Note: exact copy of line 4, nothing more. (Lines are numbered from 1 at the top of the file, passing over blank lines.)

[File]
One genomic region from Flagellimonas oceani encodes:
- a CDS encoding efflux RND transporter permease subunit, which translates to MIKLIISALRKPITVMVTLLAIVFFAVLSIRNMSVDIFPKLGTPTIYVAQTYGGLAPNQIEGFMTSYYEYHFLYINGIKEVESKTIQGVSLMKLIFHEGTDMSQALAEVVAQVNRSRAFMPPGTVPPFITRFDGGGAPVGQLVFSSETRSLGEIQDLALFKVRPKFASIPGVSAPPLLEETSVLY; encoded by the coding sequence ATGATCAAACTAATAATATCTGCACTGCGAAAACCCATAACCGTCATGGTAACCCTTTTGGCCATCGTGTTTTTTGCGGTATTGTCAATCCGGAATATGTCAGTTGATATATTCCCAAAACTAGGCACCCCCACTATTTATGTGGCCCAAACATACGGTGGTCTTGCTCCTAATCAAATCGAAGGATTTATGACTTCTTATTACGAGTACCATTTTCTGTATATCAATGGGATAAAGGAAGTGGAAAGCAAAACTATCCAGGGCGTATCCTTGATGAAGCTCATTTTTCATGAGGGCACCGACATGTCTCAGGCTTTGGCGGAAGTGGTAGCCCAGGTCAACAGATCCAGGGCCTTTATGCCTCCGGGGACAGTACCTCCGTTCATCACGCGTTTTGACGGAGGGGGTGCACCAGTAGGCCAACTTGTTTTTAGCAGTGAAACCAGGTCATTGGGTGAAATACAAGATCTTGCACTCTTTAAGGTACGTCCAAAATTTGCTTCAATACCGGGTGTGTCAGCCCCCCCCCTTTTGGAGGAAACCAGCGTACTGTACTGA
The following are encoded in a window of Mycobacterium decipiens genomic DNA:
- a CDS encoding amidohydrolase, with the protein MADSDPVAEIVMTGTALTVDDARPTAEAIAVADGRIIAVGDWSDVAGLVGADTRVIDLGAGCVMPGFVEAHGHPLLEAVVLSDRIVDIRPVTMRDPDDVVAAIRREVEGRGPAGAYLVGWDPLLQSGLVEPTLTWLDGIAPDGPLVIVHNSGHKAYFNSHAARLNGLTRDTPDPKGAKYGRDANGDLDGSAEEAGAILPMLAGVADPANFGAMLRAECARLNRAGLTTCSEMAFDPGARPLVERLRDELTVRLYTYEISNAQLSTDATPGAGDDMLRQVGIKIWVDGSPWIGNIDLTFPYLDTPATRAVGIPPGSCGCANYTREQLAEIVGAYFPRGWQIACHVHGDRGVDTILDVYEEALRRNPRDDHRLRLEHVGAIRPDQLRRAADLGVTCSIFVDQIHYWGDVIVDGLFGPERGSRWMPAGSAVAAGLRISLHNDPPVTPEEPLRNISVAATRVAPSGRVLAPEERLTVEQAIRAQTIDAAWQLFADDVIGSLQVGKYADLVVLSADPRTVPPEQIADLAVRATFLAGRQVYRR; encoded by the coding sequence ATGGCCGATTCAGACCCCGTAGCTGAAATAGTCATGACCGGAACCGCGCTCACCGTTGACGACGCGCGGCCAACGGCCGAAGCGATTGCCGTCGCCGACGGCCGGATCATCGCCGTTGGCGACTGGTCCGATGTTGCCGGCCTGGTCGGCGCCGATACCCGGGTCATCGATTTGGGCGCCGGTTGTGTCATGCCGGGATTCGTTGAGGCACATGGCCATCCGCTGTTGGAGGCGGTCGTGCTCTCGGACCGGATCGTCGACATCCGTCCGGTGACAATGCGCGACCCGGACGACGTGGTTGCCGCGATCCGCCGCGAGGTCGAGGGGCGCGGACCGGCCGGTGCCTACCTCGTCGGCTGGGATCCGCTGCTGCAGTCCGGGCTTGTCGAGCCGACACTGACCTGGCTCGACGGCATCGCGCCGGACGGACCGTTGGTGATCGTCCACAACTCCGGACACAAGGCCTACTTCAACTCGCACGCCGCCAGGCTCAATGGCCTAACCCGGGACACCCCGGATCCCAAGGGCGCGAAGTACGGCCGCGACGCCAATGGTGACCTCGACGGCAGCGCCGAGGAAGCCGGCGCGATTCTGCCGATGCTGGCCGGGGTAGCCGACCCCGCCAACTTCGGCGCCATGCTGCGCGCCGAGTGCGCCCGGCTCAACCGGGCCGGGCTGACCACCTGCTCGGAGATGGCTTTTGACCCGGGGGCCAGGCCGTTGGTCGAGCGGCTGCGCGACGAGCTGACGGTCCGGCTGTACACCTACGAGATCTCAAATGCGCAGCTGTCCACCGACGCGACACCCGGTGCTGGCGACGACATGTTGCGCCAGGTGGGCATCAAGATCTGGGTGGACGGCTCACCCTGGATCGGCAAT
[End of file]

- a CDS encoding amidohydrolase, with the protein MADSDPVAEIVMTGTALTVDDARPTAEAIAVADGRIIAVGDWSDVAGLVGADTRVIDLGAGCVMPGFVEAHGHPLLEAVVLSDRIVDIRPVTMRDPDDVVAAIRREVEGRGPAGAYLVGWDPLLQSGLVEPTLTWLDGIAPDGPLVIVHNSGHKAYFNSHAARLNGLTRDTPDPKGAKYGRDANGDLDGSAEEAGAILPMLAGVADPANFGAMLRAECARLNRAGLTTCSEMAFDPGARPLVERLRDELTVRLYTYEISNAQLSTDATPGAGDDMLRQVGIKIWVDGSPWIGNIDLTFPYLDTPATRAVGIPPGSCGCANYTREQLAEIVGAYFPRGWQIACHVHGDRGVDTILDVYEEALRRNPRDDHRLRLEHVGAIRPDQLRRAADLGVTCSIFVDQIHYWGDVIVDGLFGPERGSRWMPAGSAVAAGLRISLHNDPPVTPEEPLRNISVAATRVAPSGRVLAPEERLTVEQAIRAQTIDAAWQLFADDVIGSLQVGKYADLVVLSADPRTVPPEQIADLAVRATFLAGRQVYRR; encoded by the coding sequence ATGGCCGATTCAGACCCCGTAGCTGAAATAGTCATGACCGGAACCGCGCTCACCGTTGACGACGCGCGGCCAACGGCCGAAGCGATTGCCGTCGCCGACGGCCGGATCATCGCCGTTGGCGACTGGTCCGATGTTGCCGGCCTGGTCGGCGCCGATACCCGGGTCATCGATTTGGGCGCCGGTTGTGTCATGCCGGGATTCGTTGAGGCACATGGCCATCCGCTGTTGGAGGCGGTCGTGCTCTCGGACCGGATCGTCGACATCCGTCCGGTGACAATGCGCGACCCGGACGACGTGGTTGCCGCGATCCGCCGCGAGGTCGAGGGGCGCGGACCGGCCGGTGCCTACCTCGTCGGCTGGGATCCGCTGCTGCAGTCCGGGCTTGTCGAGCCGACACTGACCTGGCTCGACGGCATCGCGCCGGACGGACCGTTGGTGATCGTCCACAACTCCGGACACAAGGCCTACTTCAACTCGCACGCCGCCAGGCTCAATGGCCTAACCCGGGACACCCCGGATCCCAAGGGCGCGAAGTACGGCCGCGACGCCAATGGTGACCTCGACGGCAGCGCCGAGGAAGCCGGCGCGATTCTGCCGATGCTGGCCGGGGTAGCCGACCCCGCCAACTTCGGCGCCATGCTGCGCGCCGAGTGCGCCCGGCTCAACCGGGCCGGGCTGACCACCTGCTCGGAGATGGCTTTTGACCCGGGGGCCAGGCCGTTGGTCGAGCGGCTGCGCGACGAGCTGACGGTCCGGCTGTACACCTACGAGATCTCAAATGCGCAGCTGTCCACCGACGCGACACCCGGTGCTGGCGACGACATGTTGCGCCAGGTGGGCATCAAGATCTGGGTGGACGGCTCACCCTGGATCGGCAAT